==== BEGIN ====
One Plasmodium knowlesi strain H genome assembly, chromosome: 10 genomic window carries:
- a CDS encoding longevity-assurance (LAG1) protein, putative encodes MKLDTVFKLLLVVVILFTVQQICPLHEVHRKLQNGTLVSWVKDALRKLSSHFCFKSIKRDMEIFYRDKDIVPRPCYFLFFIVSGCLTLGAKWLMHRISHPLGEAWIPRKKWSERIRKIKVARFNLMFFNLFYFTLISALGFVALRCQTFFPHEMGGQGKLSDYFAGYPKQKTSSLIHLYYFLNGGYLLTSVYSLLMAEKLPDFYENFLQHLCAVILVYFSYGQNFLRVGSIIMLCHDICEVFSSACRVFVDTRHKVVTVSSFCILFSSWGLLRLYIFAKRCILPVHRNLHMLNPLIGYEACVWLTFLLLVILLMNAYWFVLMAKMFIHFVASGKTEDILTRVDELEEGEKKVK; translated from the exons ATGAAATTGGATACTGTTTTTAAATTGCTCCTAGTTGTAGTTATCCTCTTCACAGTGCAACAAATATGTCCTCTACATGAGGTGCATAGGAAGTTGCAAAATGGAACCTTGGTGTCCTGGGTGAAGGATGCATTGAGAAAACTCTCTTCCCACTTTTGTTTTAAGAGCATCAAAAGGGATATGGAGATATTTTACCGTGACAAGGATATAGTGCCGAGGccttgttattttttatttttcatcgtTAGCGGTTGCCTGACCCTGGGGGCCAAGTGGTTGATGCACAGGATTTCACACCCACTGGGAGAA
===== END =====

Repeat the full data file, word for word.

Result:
One Plasmodium knowlesi strain H genome assembly, chromosome: 10 genomic window carries:
- a CDS encoding longevity-assurance (LAG1) protein, putative encodes MKLDTVFKLLLVVVILFTVQQICPLHEVHRKLQNGTLVSWVKDALRKLSSHFCFKSIKRDMEIFYRDKDIVPRPCYFLFFIVSGCLTLGAKWLMHRISHPLGEAWIPRKKWSERIRKIKVARFNLMFFNLFYFTLISALGFVALRCQTFFPHEMGGQGKLSDYFAGYPKQKTSSLIHLYYFLNGGYLLTSVYSLLMAEKLPDFYENFLQHLCAVILVYFSYGQNFLRVGSIIMLCHDICEVFSSACRVFVDTRHKVVTVSSFCILFSSWGLLRLYIFAKRCILPVHRNLHMLNPLIGYEACVWLTFLLLVILLMNAYWFVLMAKMFIHFVASGKTEDILTRVDELEEGEKKVK; translated from the exons ATGAAATTGGATACTGTTTTTAAATTGCTCCTAGTTGTAGTTATCCTCTTCACAGTGCAACAAATATGTCCTCTACATGAGGTGCATAGGAAGTTGCAAAATGGAACCTTGGTGTCCTGGGTGAAGGATGCATTGAGAAAACTCTCTTCCCACTTTTGTTTTAAGAGCATCAAAAGGGATATGGAGATATTTTACCGTGACAAGGATATAGTGCCGAGGccttgttattttttatttttcatcgtTAGCGGTTGCCTGACCCTGGGGGCCAAGTGGTTGATGCACAGGATTTCACACCCACTGGGAGAA